Do you want to know how much stress you’re putting on the environment and how to reduce this impact? Calculating your ecological footprint is a great place to start-- the calculator measures the effect you have on the environment. Though your results may be shocking, not where you want them to be, or quite frankly upsetting, calculating your ecological footprint will allow you to see what areas you should focus on improving in order for your lifestyle to be more environmentally-friendly.
We’ve included a link to a ecological footprint calculator at the end of the article that will estimate your eco footprint after answering a series of questions, taking no longer than 5 minutes. First you will have to enter your email (don’t worry, they won’t spam you), then you will be asked a series of 13 questions. The questions are split into three main categories: the food you eat, your housing, and your transportation habits. These questions are aimed to estimate the amount of nature’s resources it takes to support you and your lifestyle.
You may feel overwhelmed when you first see your results, but there are many solutions to reduce your ecological footprint. Improving your consumption in even just one of the categories below can greatly reduce your eco footprint and more importantly, help the planet.
Let’s start with food. There are two easy ways you can lower your consumption: reducing the amount of meat you eat, and reducing your waste. Raising animals for human consumption leads to the use of a lot of fertile land, crops, and water, and factories emit a lot of greenhouse gases. Reducing the amount you purchase meat, even if it’s only by one meal a week, can make a positive difference. Attempting to reduce the food you waste in general can make a large impact as well-- try to eliminate the amount of food you throw out. Find other uses for food that is about to go bad, and try to only make and buy as much food as you think you need.
When it comes to housing, making sustainable upgrades to your household can make a huge difference. Anything from installing solar panels, to lowering your use of air conditioning and heat, to installing LED light bulbs can help. Check out our Get Your Sh*t Together series to read more about what upgrades you can make to different rooms in your
In regards to transportation, try carpooling or using public transportation more. Driving to work and know a coworker lives on the way? Offer to give them a ride. Driving into the city? Think about taking public transportation instead. Reducing the amount of energy waste you create is a great way to lower your eco footprint and help the environment.
So what now? We recommend trying to improve your daily lifestyle in as many ways as you can. Even little things like carpooling once a week can have a big impact over time. Slowly but surely, we can all help to make the Earth more sustainable.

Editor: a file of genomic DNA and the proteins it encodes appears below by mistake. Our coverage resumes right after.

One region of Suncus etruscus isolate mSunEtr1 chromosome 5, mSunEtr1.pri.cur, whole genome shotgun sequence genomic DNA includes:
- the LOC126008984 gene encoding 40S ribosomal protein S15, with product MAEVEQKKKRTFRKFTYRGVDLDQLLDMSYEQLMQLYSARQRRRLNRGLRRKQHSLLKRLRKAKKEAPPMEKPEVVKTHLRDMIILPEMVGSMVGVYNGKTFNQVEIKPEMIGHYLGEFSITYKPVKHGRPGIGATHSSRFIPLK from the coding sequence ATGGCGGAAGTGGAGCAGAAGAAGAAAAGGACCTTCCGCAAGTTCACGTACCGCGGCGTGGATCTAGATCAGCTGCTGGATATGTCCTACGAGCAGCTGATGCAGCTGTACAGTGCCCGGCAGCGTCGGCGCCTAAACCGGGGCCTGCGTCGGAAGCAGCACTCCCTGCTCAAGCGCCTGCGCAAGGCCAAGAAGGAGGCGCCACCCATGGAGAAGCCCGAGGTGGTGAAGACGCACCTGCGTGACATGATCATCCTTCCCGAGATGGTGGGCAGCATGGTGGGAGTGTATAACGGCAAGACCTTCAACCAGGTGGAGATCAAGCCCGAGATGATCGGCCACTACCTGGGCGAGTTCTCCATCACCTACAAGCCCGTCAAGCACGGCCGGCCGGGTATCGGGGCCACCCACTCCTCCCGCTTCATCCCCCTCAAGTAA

Your results are displayed in a variety of fashions that allow you to hone in on the best ways to improve your lifestyle. We’ll break down what each of the sections of results means to help you best understand your results.
“Your Personal Earth Overshoot Day,” displays the date that if everyone in the world lived the way you did, we would have depleted the resources that the Earth can renew in one year. This is significant because there is only so much we can deplete our natural resources until they disappear. Improving the way you eat, household upgrades, and carpooling can help lengthen your Earth Overshoot Day.
The number of Earths displays the number of Earths we would need if each person on the planet lived in the same way you do. This number takes into account both your own personal use as well as societal impacts like roads and public services. In order to improve this number, both individual and societal changes need to take place.
The second page of results displays waste produced in gha, or global hectare, a measurement used to calculate consumption. Global hectare is based off the ecological footprint of humans and the capacity of the Earth’s resources-- one global hectare is the world’s yearly amount of resources for human use per hectare of biologically productive land, where a hectare equals 2.5 acres.
Your ecological footprint is the amount of usable land required to produce everything you consume. Our Earth currently has enough resources for approximately 1.7 gha per person. Your carbon footprint is shown both in tons per year and as a percentage of your total ecological footprint.
Ready to calculate your eco footprint and learn how you can make your lifestyle more eco-friendly? Click this link from the Global Footprint Network.